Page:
In previous newsletters, we told you that the First Amendment Foundation intervened in a legal action brought by the Florida Police Benevolent Association (PBA) against the City of Tallahassee. The PBA's action sought to prevent disclosure of the names of two police officers who, in responding to two separate incidents, used deadly force against two citizens. The PBA claimed the two officers ("John Doe 1" and "John Doe 2") were victims of a crime, and their identities should be withheld from public disclosure under Marsy's Law.
FAF intervened in the lawsuit to oppose the PBA, along with the Florida Press Association, Gannett Co., Inc., Miami Herald Media Company, and the New York Times Company. As Intervenors, we argued that Marsy’s Law was not intended to shield the identities of on-duty law enforcement officers.
The trial court ruled in favor of transparency and accountability, concluding that the officers’ names were subject to disclosure under Florida’s public records law. Specifically, the court rejected the PBA's argument, ruling that "Marsy's Law was not intended to apply to law enforcement officers when acting in their official capacity." However, the PBA quickly filed a Notice of Appeal and a Motion to Stay the ruling, to prevent disclosure regarding the two shootings pending appeal. The Motion to Stay was granted, so the action moved on to the First District Court of Appeals.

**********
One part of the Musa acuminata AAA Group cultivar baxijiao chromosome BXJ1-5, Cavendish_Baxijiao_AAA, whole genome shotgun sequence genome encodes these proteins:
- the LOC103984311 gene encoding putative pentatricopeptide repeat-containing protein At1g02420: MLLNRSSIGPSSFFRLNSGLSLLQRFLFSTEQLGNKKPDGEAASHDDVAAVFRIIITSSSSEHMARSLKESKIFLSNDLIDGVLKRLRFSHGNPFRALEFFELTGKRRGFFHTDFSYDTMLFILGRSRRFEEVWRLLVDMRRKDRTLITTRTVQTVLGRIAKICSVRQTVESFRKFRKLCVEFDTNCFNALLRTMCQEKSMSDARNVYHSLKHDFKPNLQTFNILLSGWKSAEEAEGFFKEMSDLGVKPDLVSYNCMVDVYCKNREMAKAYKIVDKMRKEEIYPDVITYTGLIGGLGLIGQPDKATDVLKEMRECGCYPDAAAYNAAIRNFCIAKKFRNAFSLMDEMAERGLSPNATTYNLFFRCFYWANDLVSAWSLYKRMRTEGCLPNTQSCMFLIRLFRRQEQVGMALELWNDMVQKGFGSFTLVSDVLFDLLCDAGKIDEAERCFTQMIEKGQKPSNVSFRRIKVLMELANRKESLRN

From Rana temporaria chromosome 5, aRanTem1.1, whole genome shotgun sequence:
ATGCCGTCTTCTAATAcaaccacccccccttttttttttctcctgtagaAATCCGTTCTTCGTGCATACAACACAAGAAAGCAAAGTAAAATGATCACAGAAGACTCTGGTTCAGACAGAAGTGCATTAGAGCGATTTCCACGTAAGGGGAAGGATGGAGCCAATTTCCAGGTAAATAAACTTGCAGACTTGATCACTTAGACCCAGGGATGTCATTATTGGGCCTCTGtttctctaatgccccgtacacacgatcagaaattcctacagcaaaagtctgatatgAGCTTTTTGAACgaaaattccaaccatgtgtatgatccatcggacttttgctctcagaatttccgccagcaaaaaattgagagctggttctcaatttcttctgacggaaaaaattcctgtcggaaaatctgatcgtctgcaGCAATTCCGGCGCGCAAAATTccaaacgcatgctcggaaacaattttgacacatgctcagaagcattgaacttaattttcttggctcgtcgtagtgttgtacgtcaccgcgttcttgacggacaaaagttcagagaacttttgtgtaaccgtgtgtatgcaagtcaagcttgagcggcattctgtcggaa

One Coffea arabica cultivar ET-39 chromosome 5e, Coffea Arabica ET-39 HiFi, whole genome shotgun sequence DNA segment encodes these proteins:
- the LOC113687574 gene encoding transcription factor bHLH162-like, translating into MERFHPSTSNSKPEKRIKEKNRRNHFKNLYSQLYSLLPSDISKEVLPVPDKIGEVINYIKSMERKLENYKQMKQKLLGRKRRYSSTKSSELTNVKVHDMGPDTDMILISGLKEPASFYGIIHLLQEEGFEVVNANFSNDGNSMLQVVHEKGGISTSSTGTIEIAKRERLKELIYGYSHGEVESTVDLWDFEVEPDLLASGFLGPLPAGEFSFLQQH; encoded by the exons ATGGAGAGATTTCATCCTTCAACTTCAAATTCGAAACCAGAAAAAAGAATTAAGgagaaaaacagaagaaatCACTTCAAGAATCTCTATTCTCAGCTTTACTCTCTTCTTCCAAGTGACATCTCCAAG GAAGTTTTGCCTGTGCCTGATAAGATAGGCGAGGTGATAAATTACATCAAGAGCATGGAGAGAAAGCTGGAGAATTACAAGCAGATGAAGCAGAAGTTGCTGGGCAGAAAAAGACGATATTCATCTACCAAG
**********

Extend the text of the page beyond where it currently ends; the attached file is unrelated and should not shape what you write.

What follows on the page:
Along with the City of Tallahassee, we filed a motion at the First DCA seeking expedited appellate review. On August 25th, the First DCA granted our motion and set an expedited briefing schedule. In accordance with that order, all appellate briefs should be filed by early October.
Every week, we are consulted regarding potential violations of public records and open meetings laws around the state. Frequently, we are asked to join in legal actions. We have been fortunate this summer to work with seven talented law students. They helped research legal questions, answered our hotline, and looked for resources to support litigation and training. To those brilliant young legal minds, we are deeply grateful, and we wish you all the best.
Lawsuits are expensive and require resources, but they are necessary in the fight for transparency, open government and justice. The excellent legal work by the lawyers at Thomas & LoCicero in the Marsy's Law litigation on behalf of FAF, FPA and the news media organizations could not be done without your support. Please help us continue to advocate for open government and accountability by making a donation today.